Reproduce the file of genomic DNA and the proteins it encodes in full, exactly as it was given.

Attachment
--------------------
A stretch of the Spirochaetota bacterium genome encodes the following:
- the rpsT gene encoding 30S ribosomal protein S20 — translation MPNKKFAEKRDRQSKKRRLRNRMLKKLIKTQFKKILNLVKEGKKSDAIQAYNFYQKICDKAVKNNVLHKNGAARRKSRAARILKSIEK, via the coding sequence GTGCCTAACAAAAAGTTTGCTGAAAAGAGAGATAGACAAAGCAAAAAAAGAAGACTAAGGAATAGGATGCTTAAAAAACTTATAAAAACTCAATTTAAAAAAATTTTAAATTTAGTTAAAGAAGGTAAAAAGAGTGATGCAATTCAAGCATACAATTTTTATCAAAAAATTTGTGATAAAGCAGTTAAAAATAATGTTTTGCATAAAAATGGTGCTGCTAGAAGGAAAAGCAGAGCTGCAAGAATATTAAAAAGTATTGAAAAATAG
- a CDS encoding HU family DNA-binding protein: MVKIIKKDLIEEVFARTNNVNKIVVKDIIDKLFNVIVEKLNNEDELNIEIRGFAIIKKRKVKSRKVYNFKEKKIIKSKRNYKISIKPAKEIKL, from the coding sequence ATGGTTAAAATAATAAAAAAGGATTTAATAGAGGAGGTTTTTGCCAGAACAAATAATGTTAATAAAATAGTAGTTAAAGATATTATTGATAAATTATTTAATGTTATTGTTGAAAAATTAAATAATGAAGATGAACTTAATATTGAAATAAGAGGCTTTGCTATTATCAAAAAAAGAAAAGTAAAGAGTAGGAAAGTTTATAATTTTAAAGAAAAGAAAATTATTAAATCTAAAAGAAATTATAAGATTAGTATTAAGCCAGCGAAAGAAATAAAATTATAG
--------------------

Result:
A stretch of the Spirochaetota bacterium genome encodes the following:
- the rpsT gene encoding 30S ribosomal protein S20 — translation MPNKKFAEKRDRQSKKRRLRNRMLKKLIKTQFKKILNLVKEGKKSDAIQAYNFYQKICDKAVKNNVLHKNGAARRKSRAARILKSIEK, via the coding sequence GTGCCTAACAAAAAGTTTGCTGAAAAGAGAGATAGACAAAGCAAAAAAAGAAGACTAAGGAATAGGATGCTTAAAAAACTTATAAAAACTCAATTTAAAAAAATTTTAAATTTAGTTAAAGAAGGTAAAAAGAGTGATGCAATTCAAGCATACAATTTTTATCAAAAAATTTGTGATAAAGCAGTTAAAAATAATGTTTTGCATAAAAATGGTGCTGCTAGAAGGAAAAGCAGAGCTGCAAGAATATTAAAAAGTATTGAAAAATAG
- a CDS encoding HU family DNA-binding protein: MVKIIKKDLIEEVFARTNNVNKIVVKDIIDKLFNVIVEKLNNEDELNIEIRGFAIIKKRKVKSRKVYNFKEKKIIKSKRNYKISIKPAKEIKL, from the coding sequence ATGGTTAAAATAATAAAAAAGGATTTAATAGAGGAGGTTTTTGCCAGAACAAATAATGTTAATAAAATAGTAGTTAAAGATATTATTGATAAATTATTTAATGTTATTGTTGAAAAATTAAATAATGAAGATGAACTTAATATTGAAATAAGAGGCTTTGCTATTATCAAAAAAAGAAAAGTAAAGAGTAGGAAAGTTTATAATTTTAAAGAAAAGAAAATTATTAAATCTAAAAGAAATTATAAGATTAGTATTAAGCCAGCGAAAGAAATAAAATTATAG